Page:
4. Tighter investment restrictions on grounds of national security.

The U.S. has been tightening investment restrictions on China, with its allies Japan, Australia and other countries following suit more recently. More discriminatory legislation and policies have been introduced that are not limited to overseas investments, leading to increasing risks for Chinese investors.

As a result of tighter foreign investment reviews in major countries, the total value of mergers and acquisitions of listed companies worldwide fell 39 percent to $498 billion in the first quarter, the biggest quarterly drop in seven years.

After the 2008 financial crisis, it took eight years for global M&A deals to return to pre-crisis level. It may take longer to revive global cross-border investment and far more difficult than restoring production and supply chains. 

5. Asset controls plus investment and financing bans.

It has been a general trend in regulation to strengthen the financial supervision of listed companies. However, abuse of this measure may well amount to a de facto investment and financing ban. The U.S. Senate recently passed the Foreign Company Accountability Act, obviously targeting the listing of Chinese companies in the U.S. In addition, the act indefinitely delayed plans to restructure international portfolios and halted investments in Chinese capital markets. 

6. Poison-pill provisions within multilateral trade frameworks.

The USMCA, which links the U.S., Mexico and Canada, has a poison-pill sunset clause providing that if any of the three parties signs a free trade agreement with a “non-market economy,” the other parties will be entitled to withdraw from the USMCA within six months. The U.S.-UK trade agreement currently being negotiated will include a similar poison pill: The UK will have to choose between the U.S. and China, and the U.S. will have the right to withdraw from the agreement if the UK enters into an agreement with China.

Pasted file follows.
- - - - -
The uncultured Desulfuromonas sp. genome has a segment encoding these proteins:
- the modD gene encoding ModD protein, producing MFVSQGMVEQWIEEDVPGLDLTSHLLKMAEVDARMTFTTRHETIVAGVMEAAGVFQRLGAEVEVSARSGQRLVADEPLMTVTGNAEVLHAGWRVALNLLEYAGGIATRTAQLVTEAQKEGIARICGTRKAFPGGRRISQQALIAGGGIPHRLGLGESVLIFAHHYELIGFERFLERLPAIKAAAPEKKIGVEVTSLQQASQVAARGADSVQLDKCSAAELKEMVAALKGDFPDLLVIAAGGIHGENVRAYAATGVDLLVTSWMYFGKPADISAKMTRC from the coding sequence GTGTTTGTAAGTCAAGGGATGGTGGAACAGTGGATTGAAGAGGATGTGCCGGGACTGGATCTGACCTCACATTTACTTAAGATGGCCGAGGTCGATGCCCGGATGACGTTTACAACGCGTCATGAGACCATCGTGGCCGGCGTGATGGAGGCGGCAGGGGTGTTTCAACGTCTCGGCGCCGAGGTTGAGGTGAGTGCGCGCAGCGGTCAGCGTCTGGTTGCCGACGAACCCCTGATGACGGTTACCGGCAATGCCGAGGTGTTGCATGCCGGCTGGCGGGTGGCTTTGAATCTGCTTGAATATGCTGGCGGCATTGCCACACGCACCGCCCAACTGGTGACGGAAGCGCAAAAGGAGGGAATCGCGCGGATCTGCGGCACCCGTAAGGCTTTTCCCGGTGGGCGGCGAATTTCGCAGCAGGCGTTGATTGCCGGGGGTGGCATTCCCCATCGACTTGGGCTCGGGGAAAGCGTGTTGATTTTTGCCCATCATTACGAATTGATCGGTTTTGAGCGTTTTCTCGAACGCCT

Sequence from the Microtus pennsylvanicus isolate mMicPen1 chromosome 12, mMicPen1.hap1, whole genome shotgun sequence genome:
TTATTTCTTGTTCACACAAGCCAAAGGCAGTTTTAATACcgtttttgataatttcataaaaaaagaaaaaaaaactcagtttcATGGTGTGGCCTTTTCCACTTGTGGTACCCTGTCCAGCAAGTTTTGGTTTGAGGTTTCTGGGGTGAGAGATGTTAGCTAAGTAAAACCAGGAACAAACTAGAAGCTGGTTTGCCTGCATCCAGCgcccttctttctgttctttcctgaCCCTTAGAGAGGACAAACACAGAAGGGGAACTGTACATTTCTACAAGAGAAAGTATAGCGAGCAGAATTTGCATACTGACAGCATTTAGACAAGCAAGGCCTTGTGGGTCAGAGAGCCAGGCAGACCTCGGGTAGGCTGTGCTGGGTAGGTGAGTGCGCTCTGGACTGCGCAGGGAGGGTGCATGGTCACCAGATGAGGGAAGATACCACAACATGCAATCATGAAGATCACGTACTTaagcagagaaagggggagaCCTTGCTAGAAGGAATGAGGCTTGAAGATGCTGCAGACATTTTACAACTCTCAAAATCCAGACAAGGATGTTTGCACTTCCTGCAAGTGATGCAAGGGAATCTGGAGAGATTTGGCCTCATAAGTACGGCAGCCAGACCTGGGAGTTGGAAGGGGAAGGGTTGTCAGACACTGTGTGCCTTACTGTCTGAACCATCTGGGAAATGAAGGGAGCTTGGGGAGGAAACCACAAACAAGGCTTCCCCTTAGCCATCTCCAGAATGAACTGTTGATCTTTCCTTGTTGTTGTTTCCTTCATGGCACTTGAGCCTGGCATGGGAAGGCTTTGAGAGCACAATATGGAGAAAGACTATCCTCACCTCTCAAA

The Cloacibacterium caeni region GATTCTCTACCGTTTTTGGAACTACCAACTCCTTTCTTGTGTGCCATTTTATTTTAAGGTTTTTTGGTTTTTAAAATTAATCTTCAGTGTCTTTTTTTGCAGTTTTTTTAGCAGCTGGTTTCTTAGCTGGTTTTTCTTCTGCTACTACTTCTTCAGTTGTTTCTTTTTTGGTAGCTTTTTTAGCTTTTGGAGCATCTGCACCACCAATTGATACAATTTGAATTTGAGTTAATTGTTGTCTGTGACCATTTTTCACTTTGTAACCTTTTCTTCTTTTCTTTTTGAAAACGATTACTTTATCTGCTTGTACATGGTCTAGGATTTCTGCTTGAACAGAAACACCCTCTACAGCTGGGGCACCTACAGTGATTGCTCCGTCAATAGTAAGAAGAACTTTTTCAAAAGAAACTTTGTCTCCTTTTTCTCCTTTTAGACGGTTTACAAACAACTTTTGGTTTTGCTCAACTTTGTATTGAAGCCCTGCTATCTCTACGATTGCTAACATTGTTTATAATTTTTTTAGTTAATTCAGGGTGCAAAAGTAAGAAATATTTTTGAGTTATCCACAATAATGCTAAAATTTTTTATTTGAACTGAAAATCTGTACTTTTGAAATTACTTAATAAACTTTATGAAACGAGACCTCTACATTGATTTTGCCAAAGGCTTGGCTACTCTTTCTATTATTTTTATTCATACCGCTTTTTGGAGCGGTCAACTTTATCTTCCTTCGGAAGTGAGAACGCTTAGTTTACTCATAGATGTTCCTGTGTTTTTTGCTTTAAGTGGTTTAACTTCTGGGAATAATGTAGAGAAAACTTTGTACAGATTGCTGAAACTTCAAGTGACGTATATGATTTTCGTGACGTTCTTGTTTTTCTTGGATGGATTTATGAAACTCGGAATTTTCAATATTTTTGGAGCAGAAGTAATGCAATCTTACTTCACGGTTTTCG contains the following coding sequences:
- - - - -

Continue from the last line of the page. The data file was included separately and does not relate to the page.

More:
It seems that poison pill clauses will become a template to be used in other bilateral, plurilateral and even multilateral agreements involving the U.S., Europe or Japan. This will consolidate an international trading system based on the U.S. paradigm and virtually devastate the world multilateral regime. 

7. Data exclusivity system.

The U.S. has placed controls related to China in the fields of cutting-edge and basic technologies. It restricts the cross-border transfer of large amounts of technical data and sensitive personal data through long-arm jurisdiction and with strong intelligence and law enforcement capabilities.

The U.S. is also teaming up with other countries to try to set rules for the flow of data across borders. In early 2019, the U.S., Japan and Europe opened discussions on digital governance, including the issue of permission when transferring personal, business and industrial data and restrictions over the transfer of data to countries with inadequate or unfavorable systems for protecting personal information and data.

Further objectives seem to be developing a “data circulation circle” mutually recognized by the U.S., Japan and Europe to establish a West-centric framework of rules governing cross-border data flows and even ultimately putting in place data exclusivity based on a country’s ideology and political system.